High school and college football have been around for a long time (since the late 19th century in fact). Even for those who don’t play or attend games, images of Friday night football with pep rallies, cheerleaders, and marching bands brightly lit by towering spotlights are ingrained in the American psyche through movies and television. Yet there is increasing evidence to support that concussions sustained while playing this favorite all-American sport may actually be linked to suicide.


Last November, the body of 22-year-old Kosta Karageorge, a defensive tackle on the Ohio State University football team was found in a dumpster, an apparent suicide. Reported missing by his family during the holiday weekend, Karageorge sent a text to his mother four days before his body was found. In the text Karageorge apologized for being an “embarrassment” and stated that his mind was messed up from concussions. According to his mother he suffered several concussions while playing football and subsequently struggled with extreme confusion.

Earlier in the year, a spotlight was shown on sports-related head injuries when the National Collegiate Athletic Association (NCAA) set up a $70 million fund to test thousands of current and former college athletes for significant long-term neurological damage incurred while participating in contact sports.


Although Karageorge was playing college football, according to a 2013 NFL-funded study, concussions are twice as likely for high school athletes as they are for college athletes – an important fact to consider when deciding whether or not to allow your child to play football.

Also important to note, the NCAA has reported that football players are three times more likely to suffer from the dementia-like chronictraumatic encephalopathy (CTE), which can cause disorientation, depression, and suicidal thoughts. They also found that under-reporting of concussions is more prevalent in football due to all the down time between plays, which allows the initial symptoms of a concussion to die down.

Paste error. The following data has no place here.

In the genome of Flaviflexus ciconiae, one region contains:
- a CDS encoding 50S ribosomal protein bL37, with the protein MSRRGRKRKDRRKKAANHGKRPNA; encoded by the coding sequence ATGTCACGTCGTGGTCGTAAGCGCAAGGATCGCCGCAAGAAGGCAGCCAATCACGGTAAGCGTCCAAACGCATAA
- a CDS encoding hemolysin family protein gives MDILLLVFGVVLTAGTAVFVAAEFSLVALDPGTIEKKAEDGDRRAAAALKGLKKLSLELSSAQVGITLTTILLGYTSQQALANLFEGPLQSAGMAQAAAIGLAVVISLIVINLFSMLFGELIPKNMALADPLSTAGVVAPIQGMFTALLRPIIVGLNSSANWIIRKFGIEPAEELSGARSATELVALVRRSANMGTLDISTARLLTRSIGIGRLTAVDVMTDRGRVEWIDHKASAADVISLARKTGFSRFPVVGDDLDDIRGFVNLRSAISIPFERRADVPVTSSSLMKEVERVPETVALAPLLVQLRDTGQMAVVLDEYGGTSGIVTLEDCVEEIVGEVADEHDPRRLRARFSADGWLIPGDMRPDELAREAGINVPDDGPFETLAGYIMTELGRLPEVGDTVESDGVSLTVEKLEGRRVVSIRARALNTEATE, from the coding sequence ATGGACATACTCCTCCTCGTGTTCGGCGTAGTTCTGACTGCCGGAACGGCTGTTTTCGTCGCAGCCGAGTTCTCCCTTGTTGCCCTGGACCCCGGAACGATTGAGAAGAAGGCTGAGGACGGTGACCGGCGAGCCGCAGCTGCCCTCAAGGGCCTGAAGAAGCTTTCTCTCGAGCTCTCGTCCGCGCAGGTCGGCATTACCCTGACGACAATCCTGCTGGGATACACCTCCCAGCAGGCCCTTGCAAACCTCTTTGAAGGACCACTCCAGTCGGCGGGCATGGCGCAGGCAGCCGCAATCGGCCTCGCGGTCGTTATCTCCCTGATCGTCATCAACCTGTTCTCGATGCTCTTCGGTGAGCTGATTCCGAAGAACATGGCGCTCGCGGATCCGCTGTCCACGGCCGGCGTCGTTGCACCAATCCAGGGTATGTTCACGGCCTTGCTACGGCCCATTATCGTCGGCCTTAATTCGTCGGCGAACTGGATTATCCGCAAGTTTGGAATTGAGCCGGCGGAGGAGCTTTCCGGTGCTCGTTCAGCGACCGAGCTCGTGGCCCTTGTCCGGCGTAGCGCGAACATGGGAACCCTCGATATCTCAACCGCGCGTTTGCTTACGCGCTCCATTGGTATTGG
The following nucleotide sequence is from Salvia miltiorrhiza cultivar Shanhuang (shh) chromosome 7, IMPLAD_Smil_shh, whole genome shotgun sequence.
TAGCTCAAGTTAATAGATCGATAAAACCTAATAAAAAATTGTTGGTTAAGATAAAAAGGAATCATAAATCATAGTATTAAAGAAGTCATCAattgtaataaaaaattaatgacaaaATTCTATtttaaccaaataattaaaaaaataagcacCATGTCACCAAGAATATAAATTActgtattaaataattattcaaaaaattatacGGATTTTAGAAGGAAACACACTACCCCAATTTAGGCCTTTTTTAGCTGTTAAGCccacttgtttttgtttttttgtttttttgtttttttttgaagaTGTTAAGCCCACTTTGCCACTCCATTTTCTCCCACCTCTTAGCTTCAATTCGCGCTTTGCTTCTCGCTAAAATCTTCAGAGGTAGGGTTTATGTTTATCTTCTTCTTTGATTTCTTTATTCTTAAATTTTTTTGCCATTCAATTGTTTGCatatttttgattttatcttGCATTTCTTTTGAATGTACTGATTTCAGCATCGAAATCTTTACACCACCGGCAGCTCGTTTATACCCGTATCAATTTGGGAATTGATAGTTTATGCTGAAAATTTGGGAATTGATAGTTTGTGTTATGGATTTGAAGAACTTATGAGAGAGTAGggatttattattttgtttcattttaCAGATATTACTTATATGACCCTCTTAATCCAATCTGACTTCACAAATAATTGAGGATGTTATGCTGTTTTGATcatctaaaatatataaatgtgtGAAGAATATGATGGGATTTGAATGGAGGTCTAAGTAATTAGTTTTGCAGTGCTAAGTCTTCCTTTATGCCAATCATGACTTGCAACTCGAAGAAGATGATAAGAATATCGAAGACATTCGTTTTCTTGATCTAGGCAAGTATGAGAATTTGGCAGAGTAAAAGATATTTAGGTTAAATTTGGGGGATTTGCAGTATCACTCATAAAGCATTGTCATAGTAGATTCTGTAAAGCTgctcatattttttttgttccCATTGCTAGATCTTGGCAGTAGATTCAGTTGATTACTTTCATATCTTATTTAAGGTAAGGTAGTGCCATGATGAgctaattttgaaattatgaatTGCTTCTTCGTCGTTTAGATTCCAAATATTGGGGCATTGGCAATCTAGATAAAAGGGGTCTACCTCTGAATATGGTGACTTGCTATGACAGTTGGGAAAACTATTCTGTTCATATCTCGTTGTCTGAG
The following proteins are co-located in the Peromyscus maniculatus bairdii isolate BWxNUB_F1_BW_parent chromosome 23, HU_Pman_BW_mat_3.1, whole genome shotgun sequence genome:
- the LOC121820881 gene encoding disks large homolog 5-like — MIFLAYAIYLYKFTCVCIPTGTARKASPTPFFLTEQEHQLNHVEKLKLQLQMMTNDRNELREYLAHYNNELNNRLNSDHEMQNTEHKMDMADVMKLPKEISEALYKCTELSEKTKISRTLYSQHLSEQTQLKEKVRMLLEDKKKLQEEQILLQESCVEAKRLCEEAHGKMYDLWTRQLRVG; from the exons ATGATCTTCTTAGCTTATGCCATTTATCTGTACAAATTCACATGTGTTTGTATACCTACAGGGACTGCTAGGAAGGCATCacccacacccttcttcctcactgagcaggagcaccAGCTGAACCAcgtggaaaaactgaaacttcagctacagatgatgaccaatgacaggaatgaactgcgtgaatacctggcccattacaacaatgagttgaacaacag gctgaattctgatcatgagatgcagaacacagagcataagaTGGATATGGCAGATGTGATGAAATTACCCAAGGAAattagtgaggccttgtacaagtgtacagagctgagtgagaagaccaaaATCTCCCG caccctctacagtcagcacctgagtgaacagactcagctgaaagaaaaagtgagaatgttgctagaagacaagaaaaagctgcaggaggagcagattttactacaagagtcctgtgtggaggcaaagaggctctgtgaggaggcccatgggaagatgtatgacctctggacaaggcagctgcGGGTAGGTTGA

Although little is known about CTE and it is difficult to diagnose, there is little doubt about the connection between concussions and depression. A recent study conducted by the Division of Adolescent Medicine, Department of Pediatrics, University of Washington and the Seattle Children’s Hospital, Center for Child Health Behavior and Development found that adolescents that have suffered a concussion have a 3.3-fold greater risk of depression than those who have not sustained a concussion.

Another study published in 2005 in Clinics and Sports Medicine analyzed the data of 71 athletes that had either committed or considered committing suicide in the preceding decades. Almost half of them were football players.

When it comes down to it, each player, and parent of a potential player, has to ask the question: is it worth it? As a parent, the best thing you can do is make sure your child is educated about the true risks of the game. If your child does play, make sure they know the signs and symptoms of concussions so they can get the right treatment.


Temporary loss of consciousness
Blurred Vision
Nausea or vomiting
Loss of memory
Slowed reaction
Trouble balancing

If you or a member of your family has suffered a brain injury as a result of a sports injury, contact Meshbesher & Spence immediately to discuss the details of your case. Our attorneys are here to ensure that you receive the medical care and rehabilitation treatments you deserve.